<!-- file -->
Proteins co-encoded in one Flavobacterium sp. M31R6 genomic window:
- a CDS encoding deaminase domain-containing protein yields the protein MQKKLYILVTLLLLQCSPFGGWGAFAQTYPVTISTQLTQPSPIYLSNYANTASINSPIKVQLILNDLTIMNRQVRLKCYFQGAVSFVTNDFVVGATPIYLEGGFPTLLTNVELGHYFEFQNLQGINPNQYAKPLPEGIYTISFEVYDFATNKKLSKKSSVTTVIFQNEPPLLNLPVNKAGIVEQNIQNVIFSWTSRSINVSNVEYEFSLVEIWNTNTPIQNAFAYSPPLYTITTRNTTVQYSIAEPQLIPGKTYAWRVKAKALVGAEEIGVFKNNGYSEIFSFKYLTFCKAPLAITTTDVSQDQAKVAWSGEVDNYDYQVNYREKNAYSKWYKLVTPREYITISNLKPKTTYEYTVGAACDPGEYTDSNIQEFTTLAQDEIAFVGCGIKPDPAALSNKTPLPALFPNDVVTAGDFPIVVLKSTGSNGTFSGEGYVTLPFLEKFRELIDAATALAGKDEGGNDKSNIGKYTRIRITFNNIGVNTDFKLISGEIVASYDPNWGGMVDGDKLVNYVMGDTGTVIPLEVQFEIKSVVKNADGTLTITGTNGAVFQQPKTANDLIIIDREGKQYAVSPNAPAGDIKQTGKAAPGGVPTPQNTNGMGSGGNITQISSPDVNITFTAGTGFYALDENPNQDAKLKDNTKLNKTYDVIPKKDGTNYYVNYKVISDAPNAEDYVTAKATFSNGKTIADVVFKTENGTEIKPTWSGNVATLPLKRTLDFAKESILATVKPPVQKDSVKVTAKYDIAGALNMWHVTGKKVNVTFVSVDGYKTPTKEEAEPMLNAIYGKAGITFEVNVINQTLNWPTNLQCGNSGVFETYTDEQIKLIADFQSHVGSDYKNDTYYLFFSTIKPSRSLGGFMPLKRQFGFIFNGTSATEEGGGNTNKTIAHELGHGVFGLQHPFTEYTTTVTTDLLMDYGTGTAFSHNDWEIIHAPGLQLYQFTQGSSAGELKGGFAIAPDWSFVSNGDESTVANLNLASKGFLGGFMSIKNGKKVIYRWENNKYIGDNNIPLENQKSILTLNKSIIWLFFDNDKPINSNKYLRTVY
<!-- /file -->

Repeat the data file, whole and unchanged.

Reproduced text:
Proteins co-encoded in one Flavobacterium sp. M31R6 genomic window:
- a CDS encoding deaminase domain-containing protein yields the protein MQKKLYILVTLLLLQCSPFGGWGAFAQTYPVTISTQLTQPSPIYLSNYANTASINSPIKVQLILNDLTIMNRQVRLKCYFQGAVSFVTNDFVVGATPIYLEGGFPTLLTNVELGHYFEFQNLQGINPNQYAKPLPEGIYTISFEVYDFATNKKLSKKSSVTTVIFQNEPPLLNLPVNKAGIVEQNIQNVIFSWTSRSINVSNVEYEFSLVEIWNTNTPIQNAFAYSPPLYTITTRNTTVQYSIAEPQLIPGKTYAWRVKAKALVGAEEIGVFKNNGYSEIFSFKYLTFCKAPLAITTTDVSQDQAKVAWSGEVDNYDYQVNYREKNAYSKWYKLVTPREYITISNLKPKTTYEYTVGAACDPGEYTDSNIQEFTTLAQDEIAFVGCGIKPDPAALSNKTPLPALFPNDVVTAGDFPIVVLKSTGSNGTFSGEGYVTLPFLEKFRELIDAATALAGKDEGGNDKSNIGKYTRIRITFNNIGVNTDFKLISGEIVASYDPNWGGMVDGDKLVNYVMGDTGTVIPLEVQFEIKSVVKNADGTLTITGTNGAVFQQPKTANDLIIIDREGKQYAVSPNAPAGDIKQTGKAAPGGVPTPQNTNGMGSGGNITQISSPDVNITFTAGTGFYALDENPNQDAKLKDNTKLNKTYDVIPKKDGTNYYVNYKVISDAPNAEDYVTAKATFSNGKTIADVVFKTENGTEIKPTWSGNVATLPLKRTLDFAKESILATVKPPVQKDSVKVTAKYDIAGALNMWHVTGKKVNVTFVSVDGYKTPTKEEAEPMLNAIYGKAGITFEVNVINQTLNWPTNLQCGNSGVFETYTDEQIKLIADFQSHVGSDYKNDTYYLFFSTIKPSRSLGGFMPLKRQFGFIFNGTSATEEGGGNTNKTIAHELGHGVFGLQHPFTEYTTTVTTDLLMDYGTGTAFSHNDWEIIHAPGLQLYQFTQGSSAGELKGGFAIAPDWSFVSNGDESTVANLNLASKGFLGGFMSIKNGKKVIYRWENNKYIGDNNIPLENQKSILTLNKSIIWLFFDNDKPINSNKYLRTVY